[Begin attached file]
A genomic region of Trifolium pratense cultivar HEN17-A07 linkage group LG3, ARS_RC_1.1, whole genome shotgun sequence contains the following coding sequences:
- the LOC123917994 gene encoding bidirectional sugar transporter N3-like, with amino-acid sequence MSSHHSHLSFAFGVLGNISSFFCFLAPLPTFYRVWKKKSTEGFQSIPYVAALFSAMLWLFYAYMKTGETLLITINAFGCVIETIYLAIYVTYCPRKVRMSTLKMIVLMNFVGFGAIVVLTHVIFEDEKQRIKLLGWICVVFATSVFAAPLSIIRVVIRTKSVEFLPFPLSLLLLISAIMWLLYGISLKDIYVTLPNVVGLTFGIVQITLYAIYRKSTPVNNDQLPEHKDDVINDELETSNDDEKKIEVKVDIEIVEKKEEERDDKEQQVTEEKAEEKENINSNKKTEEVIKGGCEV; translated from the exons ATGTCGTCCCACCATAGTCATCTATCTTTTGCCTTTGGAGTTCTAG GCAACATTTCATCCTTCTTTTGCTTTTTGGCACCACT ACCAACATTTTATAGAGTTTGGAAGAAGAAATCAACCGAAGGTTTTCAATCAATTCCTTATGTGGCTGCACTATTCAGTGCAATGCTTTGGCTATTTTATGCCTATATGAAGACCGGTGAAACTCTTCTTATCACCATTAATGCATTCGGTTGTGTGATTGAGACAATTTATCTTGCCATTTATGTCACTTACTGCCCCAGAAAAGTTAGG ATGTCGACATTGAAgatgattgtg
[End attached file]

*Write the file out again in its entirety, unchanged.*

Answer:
A genomic region of Trifolium pratense cultivar HEN17-A07 linkage group LG3, ARS_RC_1.1, whole genome shotgun sequence contains the following coding sequences:
- the LOC123917994 gene encoding bidirectional sugar transporter N3-like, with amino-acid sequence MSSHHSHLSFAFGVLGNISSFFCFLAPLPTFYRVWKKKSTEGFQSIPYVAALFSAMLWLFYAYMKTGETLLITINAFGCVIETIYLAIYVTYCPRKVRMSTLKMIVLMNFVGFGAIVVLTHVIFEDEKQRIKLLGWICVVFATSVFAAPLSIIRVVIRTKSVEFLPFPLSLLLLISAIMWLLYGISLKDIYVTLPNVVGLTFGIVQITLYAIYRKSTPVNNDQLPEHKDDVINDELETSNDDEKKIEVKVDIEIVEKKEEERDDKEQQVTEEKAEEKENINSNKKTEEVIKGGCEV; translated from the exons ATGTCGTCCCACCATAGTCATCTATCTTTTGCCTTTGGAGTTCTAG GCAACATTTCATCCTTCTTTTGCTTTTTGGCACCACT ACCAACATTTTATAGAGTTTGGAAGAAGAAATCAACCGAAGGTTTTCAATCAATTCCTTATGTGGCTGCACTATTCAGTGCAATGCTTTGGCTATTTTATGCCTATATGAAGACCGGTGAAACTCTTCTTATCACCATTAATGCATTCGGTTGTGTGATTGAGACAATTTATCTTGCCATTTATGTCACTTACTGCCCCAGAAAAGTTAGG ATGTCGACATTGAAgatgattgtg